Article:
ASKING THE RIGHT QUESTION 29burrow to be different, or for there to be two distinct ways of stopping watergoing down a burrow. After they had built their model with its miniaturetunnels, Vogel et al. went out into a prairie dog town and blew smokedown empty tunnels, just to see whether air in real burrows reallydid move as they expected. Sure enough, the smoke moved reliably throughthe burrows even with very little wind and whatever the wind direction.The prairie dogs had built all of the mounds symmetrically so that theirventilation system worked with every little breeze around. Physical models of what animals do can be thought of as formalized,quantitative hypotheses that can then be put to the test to see if they apply toreal animals. Vague, verbal hypotheses such as ‘air might get sucked througha tunnel’, or ‘vibrating mud brings objects to the surface’, are some help, butyou could sit and speculate on the way the world might be for a very longtime without really producing much evidence. But if you can formulate amore precise mathematical model or build an actual physical model thataccomplishes what a living animal does, you have a very much more plaus-ible and complete hypothesis to test.You know it could work, whereas a vagueverbal hypothesis might be full of contradictions or inconsistencies that youwere not aware of. Your machine or physical model might not do things inexactly the same as an animal does, but your model will generate somequantitative and testable predictions—such as the precise size and shape ofmounds, or the precise frequency of vibration of feet—so that you will be ableto see how closely it matches the behaviour of real animals. You know themodel is not breaking the laws of physics and you know what to do to test it. Sometimes it is not even necessary to build a real physical model. A virtualor computer model can be a powerful way of hypothesis generation andtesting too. Because computer models have to be expressed more mathemat-ically and precisely than verbal ones, they too can show up inconsistencies inless precisely expressed ideas and come up with some surprising and testablepredictions of their own. Just as a real model has to mimic the actual physicalmovements or results of how an animal behaves, a virtual model stands orfalls by whether its quantitative predictions describe the behaviour of realanimals. For example, several different adaptive hypotheses have been putforward to explain why many fish swim in groups or shoals, including thepossibility that it gives them protection by confusing any predator thatattacks them, or that they can save energy by swimming together, rather inthe way that cyclists sometimes make use of the ‘slip stream’ of trucks or ofeach other in cycle races. The energy saving hypothesis can be modelledmathematically, using information from hydrodynamics to show how fishcould swim to save energy. Weihs (1975) realized that shoaling fish couldpotentially save energy in two ways: by pushing water against the fish swim-ming alongside them and by using the vortices produced by fish swimming
30 OBSERVING ANIMAL BEHAVIOUR in front of them. The energy saving hypothesis makes very clear predictions about how fish should position themselves to gain the most advantage in both these ways depending on their size, shape, and swimming speed. The hypothesis predicts that fish within a shoal should swim a certain distance from their nearest neighbours on each side to gain maximum energy from pushing, and they should remain a certain distance from the fish in front to gain maximum energy from the vortices they leave behind (Fig. 2.5). If the hypothesis really could predict precise shoaling patterns in fish, this would be powerful evidence that the shoaling itself was an adaptation to save energy. In practice, it can’t (Weihs, 1975). Its predictions about how fish position themselves while swimming are not upheld, at least in saithe, her- ring, and cod. These fish swim further away from their lateral neighbours and closer to the fish in front than the energy saving hypothesis predicts they A B Row 1 d a C Row 2 Fig. 2.5 Fish can save energy from the swimming of other fish in two ways. Firstly, fish C, midway between A and B, receives induced velocity from the spinning vortices shed by A and B. As the vortices do not stabilize immediately, fish C should stay at least five tail-beats behind them. Secondly, fish swimming close together (e.g. A and B) can push off one another. Maximum energy saving occurs of the fish are 0.3 body lengths apart. In three species of fish (saithe, herring, and cod) fish kept two or three times too far away from lateral neighbours and swam too close to fish in front to gain maximum energy saving. From Weihs, 1975. Permission not yet obtained.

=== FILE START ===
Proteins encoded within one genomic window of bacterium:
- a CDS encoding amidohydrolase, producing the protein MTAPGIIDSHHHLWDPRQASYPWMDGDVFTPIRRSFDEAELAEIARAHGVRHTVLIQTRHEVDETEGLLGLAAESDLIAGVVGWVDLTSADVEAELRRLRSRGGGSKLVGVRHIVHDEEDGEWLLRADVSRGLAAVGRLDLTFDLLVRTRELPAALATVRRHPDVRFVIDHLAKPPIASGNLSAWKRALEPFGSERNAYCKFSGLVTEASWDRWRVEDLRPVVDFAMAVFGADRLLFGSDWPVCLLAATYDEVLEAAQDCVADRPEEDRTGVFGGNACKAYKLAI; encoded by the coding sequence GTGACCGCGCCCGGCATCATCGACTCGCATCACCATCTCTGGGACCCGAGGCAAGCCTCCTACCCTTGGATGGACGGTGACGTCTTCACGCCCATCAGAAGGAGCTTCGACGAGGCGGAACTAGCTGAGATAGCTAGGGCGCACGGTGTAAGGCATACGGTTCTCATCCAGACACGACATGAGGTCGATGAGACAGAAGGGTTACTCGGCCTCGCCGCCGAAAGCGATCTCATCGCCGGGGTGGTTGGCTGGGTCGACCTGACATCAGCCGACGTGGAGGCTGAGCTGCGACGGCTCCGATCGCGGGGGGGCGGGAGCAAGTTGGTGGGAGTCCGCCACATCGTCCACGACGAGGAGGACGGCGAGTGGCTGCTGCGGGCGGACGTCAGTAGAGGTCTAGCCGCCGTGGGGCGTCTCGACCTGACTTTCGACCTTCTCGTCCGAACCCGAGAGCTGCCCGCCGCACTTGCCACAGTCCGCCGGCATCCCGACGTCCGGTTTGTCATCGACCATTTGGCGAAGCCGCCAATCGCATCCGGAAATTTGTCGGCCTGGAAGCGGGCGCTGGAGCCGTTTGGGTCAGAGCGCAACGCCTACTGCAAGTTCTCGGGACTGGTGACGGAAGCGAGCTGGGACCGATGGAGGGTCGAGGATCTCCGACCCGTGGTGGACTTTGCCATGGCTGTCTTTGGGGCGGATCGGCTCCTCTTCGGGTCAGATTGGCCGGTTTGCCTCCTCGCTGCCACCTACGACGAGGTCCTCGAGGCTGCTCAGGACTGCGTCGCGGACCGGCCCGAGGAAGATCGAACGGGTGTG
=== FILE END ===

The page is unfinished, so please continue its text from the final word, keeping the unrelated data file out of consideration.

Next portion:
ASKING THE RIGHT QUESTION 31 should. Energy saving might be a small benefit to fish but it does not seem, at least in these species, to be the main adaptive explanation for why they swim together. Here is a clear case of an adaptive hypothesis being tested and, in this case rejected, because observations on real animals did not fit its predictions. Far from being untestable then,as claimed by Gould and Lewontin,adaptive questions readily yield to different kinds of observational test. Different adap- tive hypotheses make different predictions and they are just as vulnerable to disproof as any other kind of hypothesis. They are most vulnerable (and there- fore most convincing if they do hold up), when the predictions are surprising, quantitative, and distinct from those of other adaptive hypotheses, a theme we will return to in Chapter 3. Because adaptive questions are often best answered by looking at the undisturbed behaviour of animals in the environment in which they evolved, observation has a dominant position in the study of adap- tation; guiding, supplementing, and sometimes replacing experimentation altogether. We have also seen that the most serious objection to an observational approach—that it cannot distinguish causation from correlation—can be answered to a very large extent by measuring many variables at a time and adopting a statistical approach (section 2.2.2). There are still ‘controls’ but the controls are those of how observations are taken. A running gazelle is compared with a ‘control’ gazelle running alongside it. Parents with helpers are compared with control parents that have no helpers. The Comparative Method similarly uses a statistical approach to compare different species and to find those ecological factors that best fit the data. Modelling, either in the form of computer simulation or real physical models that mimic what real animals are doing, allow us to do experiments but at one remove from the animals themselves. With any of these three methods, adaptive hypotheses may stand or they may fall, exactly as any other scientific hypothesis has to do, but the gulls, paddling away in the harbour, are left in peace.2.3 Causation: mechanisms of behaviour Questions about adaptation are not, however, the only ones we can ask through observation. We can also ask another type of question—about what causes behaviour to occur. Causal questions are ones that try to uncover the mechanisms underlying behaviour, such as what stimulates gulls to start foot- paddling, how they manage to perform the actions, how they respond to the sight of other gulls doing it, and so on. Causal questions are about how an animal’s brain, hormones, muscles, and every other part of its body contribute to its actions, and so ultimately take us from behaviour into physiology.